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Harvard Lost Record 27% On Investments

From Bloomberg:

Harvard’s Governing Board Expanding to 13 Members in Wake of Record Losses

By Oliver Staley – Dec 6, 2010

The managing board of Harvard University will almost double in size, adding seats for the first time since the board’s creation in 1650, after a financial crisis forced Harvard to borrow $2.5 billion.

The body, known as the Harvard Corporation, will also establish term limits for members and create three committees to focus on finance, facilities and governance, the university in Cambridge, Massachusetts, said today in a statement on its website. The governing board is now composed of six members plus the president, Drew Faust, and will grow to 13 members in two or three years.

Somehow it just seems fitting that the President of Harvard should be named Faust.

Harvard, which had a $27.6 billion endowment as of June 30, lost a record 27 percent on its investments in the year ended June 30, 2009. The university agreed to pay almost $1 billion to terminate wrong-way bets it made on interest-rate swaps, and it borrowed $2.5 billion in December 2008 because investments were tied up in hard-to-sell assets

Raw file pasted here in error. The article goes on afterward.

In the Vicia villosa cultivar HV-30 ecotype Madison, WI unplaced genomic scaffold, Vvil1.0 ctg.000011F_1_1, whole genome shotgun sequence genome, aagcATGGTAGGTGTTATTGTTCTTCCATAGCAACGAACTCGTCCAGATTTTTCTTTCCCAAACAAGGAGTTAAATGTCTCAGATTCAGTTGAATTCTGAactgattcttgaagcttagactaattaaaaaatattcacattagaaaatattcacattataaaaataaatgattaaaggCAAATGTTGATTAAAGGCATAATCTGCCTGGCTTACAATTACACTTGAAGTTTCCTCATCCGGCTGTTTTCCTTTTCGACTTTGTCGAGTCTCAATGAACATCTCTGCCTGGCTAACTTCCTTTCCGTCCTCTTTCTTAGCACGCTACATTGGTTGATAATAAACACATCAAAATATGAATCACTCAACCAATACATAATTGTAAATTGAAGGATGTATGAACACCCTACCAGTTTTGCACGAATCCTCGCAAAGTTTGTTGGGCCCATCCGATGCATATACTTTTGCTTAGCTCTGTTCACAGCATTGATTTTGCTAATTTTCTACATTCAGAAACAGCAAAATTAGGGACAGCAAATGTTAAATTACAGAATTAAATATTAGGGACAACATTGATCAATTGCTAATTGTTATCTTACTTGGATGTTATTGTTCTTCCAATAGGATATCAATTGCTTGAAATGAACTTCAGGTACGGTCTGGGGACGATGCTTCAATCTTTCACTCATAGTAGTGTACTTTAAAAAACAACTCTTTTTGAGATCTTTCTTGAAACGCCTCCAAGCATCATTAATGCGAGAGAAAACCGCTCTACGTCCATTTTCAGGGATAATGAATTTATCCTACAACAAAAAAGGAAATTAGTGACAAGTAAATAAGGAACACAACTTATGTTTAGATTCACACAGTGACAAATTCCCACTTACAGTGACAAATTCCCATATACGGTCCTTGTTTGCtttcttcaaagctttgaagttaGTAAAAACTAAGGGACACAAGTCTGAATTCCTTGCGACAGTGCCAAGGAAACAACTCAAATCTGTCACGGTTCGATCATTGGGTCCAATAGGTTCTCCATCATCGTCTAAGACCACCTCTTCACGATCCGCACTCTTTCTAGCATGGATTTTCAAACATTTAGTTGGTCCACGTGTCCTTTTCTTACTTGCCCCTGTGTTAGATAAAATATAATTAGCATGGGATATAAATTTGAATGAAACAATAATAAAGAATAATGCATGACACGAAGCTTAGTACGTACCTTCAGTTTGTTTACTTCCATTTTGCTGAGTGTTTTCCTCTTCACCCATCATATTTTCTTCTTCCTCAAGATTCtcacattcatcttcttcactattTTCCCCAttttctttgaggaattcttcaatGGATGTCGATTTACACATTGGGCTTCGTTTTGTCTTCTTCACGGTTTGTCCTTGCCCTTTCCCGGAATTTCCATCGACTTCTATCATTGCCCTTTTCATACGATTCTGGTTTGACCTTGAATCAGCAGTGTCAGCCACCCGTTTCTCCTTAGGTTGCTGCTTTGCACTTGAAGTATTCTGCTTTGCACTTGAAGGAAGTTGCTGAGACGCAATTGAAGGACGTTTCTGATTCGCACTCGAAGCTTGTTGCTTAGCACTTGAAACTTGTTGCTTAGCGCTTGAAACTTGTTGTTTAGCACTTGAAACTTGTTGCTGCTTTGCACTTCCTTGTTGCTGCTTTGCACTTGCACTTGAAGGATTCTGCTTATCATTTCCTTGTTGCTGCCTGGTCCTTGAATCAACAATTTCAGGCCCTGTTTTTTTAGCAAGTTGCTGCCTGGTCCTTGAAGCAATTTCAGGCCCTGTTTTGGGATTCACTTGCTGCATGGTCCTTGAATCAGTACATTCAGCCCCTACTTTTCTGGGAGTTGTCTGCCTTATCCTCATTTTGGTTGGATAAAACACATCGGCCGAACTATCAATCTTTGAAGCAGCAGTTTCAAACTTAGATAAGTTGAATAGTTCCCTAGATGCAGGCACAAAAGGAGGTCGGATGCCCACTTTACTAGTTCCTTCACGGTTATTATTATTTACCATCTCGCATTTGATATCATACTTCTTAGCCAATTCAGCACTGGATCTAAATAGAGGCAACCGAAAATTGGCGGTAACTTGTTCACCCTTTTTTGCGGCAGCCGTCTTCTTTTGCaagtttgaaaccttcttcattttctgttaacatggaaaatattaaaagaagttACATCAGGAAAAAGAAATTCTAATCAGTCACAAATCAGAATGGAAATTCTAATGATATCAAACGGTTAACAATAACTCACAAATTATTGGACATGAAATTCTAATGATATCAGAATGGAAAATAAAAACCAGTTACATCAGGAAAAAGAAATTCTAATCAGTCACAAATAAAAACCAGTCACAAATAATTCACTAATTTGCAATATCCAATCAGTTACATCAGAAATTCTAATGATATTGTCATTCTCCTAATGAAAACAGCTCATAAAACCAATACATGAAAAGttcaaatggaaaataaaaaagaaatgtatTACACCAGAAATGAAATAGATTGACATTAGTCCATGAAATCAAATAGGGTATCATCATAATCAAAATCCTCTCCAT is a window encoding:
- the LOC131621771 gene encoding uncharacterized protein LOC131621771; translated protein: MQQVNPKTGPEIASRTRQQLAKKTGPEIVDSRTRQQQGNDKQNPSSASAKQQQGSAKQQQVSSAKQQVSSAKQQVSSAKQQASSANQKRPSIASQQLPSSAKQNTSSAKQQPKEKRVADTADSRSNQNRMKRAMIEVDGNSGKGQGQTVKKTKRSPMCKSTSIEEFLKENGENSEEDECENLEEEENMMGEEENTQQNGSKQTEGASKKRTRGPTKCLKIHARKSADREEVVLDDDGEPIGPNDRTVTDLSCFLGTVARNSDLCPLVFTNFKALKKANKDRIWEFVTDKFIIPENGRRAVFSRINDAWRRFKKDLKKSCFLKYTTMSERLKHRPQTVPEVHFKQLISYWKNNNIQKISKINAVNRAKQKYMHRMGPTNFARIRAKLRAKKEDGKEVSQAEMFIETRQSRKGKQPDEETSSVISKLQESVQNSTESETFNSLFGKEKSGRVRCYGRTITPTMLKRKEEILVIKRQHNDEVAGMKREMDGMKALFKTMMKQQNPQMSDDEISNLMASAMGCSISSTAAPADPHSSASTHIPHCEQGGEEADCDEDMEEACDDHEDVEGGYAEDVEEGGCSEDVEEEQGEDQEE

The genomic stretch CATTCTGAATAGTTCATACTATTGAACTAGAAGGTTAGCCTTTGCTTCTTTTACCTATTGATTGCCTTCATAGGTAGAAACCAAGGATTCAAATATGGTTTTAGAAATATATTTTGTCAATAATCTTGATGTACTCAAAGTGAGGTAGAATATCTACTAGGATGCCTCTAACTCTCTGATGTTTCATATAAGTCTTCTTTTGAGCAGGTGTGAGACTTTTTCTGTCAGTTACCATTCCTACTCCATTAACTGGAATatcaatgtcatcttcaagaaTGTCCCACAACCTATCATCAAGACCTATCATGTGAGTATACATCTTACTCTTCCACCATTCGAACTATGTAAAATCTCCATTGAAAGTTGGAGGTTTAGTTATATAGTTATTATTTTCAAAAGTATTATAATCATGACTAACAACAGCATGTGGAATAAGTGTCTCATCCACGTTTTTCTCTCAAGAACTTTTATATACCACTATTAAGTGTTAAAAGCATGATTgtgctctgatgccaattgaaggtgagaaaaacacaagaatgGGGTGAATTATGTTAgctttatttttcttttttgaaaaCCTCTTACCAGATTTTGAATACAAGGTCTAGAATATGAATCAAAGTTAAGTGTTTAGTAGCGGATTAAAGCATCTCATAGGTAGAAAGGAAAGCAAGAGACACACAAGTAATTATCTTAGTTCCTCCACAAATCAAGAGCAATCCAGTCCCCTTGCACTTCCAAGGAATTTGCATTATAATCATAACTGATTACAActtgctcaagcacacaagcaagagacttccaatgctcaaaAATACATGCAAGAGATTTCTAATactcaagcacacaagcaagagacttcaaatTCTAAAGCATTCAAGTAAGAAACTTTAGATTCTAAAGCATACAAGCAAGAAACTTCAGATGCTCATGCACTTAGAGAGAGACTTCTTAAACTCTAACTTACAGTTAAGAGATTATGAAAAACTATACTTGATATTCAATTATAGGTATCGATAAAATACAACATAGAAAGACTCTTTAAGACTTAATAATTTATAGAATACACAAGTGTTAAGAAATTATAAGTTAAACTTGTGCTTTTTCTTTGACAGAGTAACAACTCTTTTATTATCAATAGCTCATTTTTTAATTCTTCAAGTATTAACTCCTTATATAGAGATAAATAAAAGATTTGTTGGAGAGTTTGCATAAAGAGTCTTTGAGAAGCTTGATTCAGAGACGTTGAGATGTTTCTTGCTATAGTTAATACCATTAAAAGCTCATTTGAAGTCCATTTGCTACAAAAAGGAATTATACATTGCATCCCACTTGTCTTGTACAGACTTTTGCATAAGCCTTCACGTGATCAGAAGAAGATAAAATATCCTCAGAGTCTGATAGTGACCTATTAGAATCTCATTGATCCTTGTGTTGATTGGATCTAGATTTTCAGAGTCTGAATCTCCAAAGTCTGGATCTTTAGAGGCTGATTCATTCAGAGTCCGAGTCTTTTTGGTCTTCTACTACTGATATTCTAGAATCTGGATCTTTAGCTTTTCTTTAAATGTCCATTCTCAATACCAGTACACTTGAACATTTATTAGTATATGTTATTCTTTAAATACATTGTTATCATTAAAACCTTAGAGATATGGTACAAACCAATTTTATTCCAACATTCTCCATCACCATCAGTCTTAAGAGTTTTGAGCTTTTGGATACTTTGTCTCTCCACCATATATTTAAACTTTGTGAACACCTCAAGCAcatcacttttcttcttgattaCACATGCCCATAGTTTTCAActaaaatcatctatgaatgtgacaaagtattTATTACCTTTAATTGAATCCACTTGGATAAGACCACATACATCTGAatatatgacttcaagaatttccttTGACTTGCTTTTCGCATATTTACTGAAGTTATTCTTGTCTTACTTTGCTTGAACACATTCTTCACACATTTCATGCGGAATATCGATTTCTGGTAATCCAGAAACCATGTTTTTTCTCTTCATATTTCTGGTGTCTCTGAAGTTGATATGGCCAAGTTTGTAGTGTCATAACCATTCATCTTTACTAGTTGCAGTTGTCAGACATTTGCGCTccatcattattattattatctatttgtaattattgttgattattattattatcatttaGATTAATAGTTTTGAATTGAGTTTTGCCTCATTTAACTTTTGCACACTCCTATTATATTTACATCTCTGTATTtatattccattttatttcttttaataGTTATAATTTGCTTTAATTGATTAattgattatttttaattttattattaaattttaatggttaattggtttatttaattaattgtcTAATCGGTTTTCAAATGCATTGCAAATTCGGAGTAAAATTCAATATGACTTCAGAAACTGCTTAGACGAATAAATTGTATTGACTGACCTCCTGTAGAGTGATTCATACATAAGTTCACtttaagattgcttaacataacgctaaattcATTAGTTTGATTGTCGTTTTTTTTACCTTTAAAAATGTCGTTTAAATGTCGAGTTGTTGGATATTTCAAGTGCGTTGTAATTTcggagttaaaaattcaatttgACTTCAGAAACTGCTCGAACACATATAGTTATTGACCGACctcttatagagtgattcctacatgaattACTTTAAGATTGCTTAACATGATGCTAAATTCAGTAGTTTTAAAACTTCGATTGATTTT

Bear in mind that much of our economic policy is set by Harvard economists. Which goes a long way towards explaining why we are in the mess we are in.

This article was posted by Steve on Tuesday, December 7th, 2010. Comments are currently closed.

5 Responses to “Harvard Lost Record 27% On Investments”

  1. proreason says:

    Obviously George Soros isn’t advising them

  2. tranquil.night says:

    “interest-rate swaps” sound way more innocent to board members and the press than “collapsed carbon trading scam.”

  3. NoNeoCommies says:

    Not unexpected when you realize they don’t live in the real world.

  4. Right of the People says:

    More warped liberal logic. This is why our government is so screwed up!

    A board of 7 manages to screw up their investments so instead of streamlining operations of course the logical answer is to double the board so they can make twice as many mistakes. Always grow the governing body, no matter what it is, bigger is ALWAYS better. Good thinking comrades.

  5. Chuckk says:

    If doubling the size of the governing board will stem the losses, why not triple it? Then it could make tons of money.


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